Having lived experience of poverty herself, Pat Capponi now works tirelessly and urgently to restore dignity and opportunity for those trapped in poverty and homelessness, and living with mental illness. She has written numerous works of non-fiction about poverty, mental illness, and policing, as well as two mysteries set in a rooming house in Parkdale. Currently, she is a part time member of the Consent and Capacity Board and co-chairs the Toronto Police Services Board sub-committee on mental health. She is also lead facilitator with Voices from the Street, a program that offers a twelve-week course on leadership to the poor, the homeless, those with mental health or addiction issues, and those with physical challenges, as well as newcomers. Pat has served as a board member of CAMH and was a member of the Social Assistance Review Advisory Council. She has received numerous honours for her community work; she is a recipient of the Order of Ontario and the C.M. Hincks award from the Canadian Mental Health Association. Pat has been awarded the Queens Jubilee and the Diamond Jubilee medals.
“CivicAction breaks down some of the artificial divisions that are plaguing us and knits the city together where it’s unraveling to make sure no one is left out.”
Demonstrating the importance of including voices of people with lived experience as she leads the fight for the causes she involves herself with, Pat has also been an active member of CivicAction. She sits on CivicAction’s Steering Committee, and was an active member of CivicAction’s working group on Income Security, leading up to the 2011 Greater Toronto Summit. She admits that when she first heard about the organization she thought it was “artsy fartsy and had little to do with people like me” and that it was just another way in which the city wasn’t focusing on the poorest of the poor. But she now says that she appreciates the way the organization is an open platform: “The poor want to contribute and invest their energy and hope and talents, and those in a position to elevate, support and profile them are eager to do so.” She points to the issue of funding an efficient and affordable transportation system as being something that goes beyond class lines and is in the interest of all of us.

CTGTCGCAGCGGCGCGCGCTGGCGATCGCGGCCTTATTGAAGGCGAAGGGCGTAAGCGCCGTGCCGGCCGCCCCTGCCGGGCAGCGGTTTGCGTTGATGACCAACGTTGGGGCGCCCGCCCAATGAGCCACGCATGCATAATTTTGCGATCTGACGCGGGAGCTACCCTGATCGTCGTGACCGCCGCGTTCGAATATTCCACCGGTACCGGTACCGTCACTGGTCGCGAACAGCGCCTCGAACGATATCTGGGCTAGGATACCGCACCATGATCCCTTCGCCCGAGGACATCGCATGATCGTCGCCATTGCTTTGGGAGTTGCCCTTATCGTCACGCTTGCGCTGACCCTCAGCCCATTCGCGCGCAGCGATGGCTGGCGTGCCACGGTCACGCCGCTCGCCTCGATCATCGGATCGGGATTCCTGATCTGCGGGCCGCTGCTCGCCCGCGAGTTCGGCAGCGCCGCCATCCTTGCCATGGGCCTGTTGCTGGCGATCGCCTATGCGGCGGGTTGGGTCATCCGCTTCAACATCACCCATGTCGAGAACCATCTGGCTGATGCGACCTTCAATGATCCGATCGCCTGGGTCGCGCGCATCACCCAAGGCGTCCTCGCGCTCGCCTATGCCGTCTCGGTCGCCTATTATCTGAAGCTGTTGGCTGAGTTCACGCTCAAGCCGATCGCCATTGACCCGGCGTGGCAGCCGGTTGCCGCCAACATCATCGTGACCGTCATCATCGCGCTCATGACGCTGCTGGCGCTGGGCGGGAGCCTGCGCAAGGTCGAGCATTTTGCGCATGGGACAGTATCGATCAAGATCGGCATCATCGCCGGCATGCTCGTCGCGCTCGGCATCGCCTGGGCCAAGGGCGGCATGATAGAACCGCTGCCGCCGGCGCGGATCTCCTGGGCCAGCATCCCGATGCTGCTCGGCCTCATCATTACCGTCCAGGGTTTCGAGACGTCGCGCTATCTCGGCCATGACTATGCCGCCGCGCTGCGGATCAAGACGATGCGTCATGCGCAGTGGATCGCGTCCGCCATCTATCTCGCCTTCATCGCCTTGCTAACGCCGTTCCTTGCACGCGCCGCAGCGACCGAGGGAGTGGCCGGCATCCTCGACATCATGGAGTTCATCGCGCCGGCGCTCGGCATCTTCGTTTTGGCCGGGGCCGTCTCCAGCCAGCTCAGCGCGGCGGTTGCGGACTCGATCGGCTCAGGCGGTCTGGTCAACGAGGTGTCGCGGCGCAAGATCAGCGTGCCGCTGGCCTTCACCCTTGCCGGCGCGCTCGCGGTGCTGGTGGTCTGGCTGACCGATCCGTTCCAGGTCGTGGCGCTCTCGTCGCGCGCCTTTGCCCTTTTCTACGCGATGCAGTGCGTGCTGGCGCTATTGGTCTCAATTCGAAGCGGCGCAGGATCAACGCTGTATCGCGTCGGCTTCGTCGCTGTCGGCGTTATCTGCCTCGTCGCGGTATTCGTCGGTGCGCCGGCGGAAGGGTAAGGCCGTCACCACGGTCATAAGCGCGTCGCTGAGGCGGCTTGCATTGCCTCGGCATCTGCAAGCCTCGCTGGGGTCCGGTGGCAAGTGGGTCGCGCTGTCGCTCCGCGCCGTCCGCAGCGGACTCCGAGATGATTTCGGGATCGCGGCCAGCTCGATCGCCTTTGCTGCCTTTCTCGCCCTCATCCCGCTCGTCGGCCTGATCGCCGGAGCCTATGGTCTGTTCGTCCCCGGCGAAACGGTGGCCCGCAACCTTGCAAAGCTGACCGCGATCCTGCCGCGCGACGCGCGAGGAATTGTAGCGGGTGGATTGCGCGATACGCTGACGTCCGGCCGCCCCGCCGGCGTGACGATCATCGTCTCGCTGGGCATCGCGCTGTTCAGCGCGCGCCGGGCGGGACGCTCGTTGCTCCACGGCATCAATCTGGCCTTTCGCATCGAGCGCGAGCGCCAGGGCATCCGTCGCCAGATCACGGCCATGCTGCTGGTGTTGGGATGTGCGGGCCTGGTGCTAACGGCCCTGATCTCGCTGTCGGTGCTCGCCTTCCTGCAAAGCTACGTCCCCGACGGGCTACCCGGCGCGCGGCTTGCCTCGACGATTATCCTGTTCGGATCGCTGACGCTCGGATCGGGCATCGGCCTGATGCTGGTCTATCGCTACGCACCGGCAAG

As a member of CivicAction’s Steering Committee, Pat has continually challenged the organization to focus more attention on issues such as class inclusion. “Our goal is to ensure that we are at the table and allow people who have lived the experience to represent themselves. Not by charities or housing providers. And that’s who was heard.”
Pat was among many who urged CivicAction to play an active role in the review of social assistance in Ontario. Following these recommendations, CivicAction convened a panel of senior business executives to inform the province wide review and provide input on proposed employment initiatives that could create opportunities and assist those on social assistance to find meaningful employment. As she says, “Everyone I know wants to get off the system, but that means finding work that they’re passionate about and some appreciation of the barriers that they face.
Pat believes that CivicAction provides citizens with a platform where leaders can meet and put ideas together to form solutions: “My community – refugees, people with physical disabilities, people with mental illness, etc. – want to be invested and know the contribution they can make. The poor are individuals and the poor have talents and abilities.”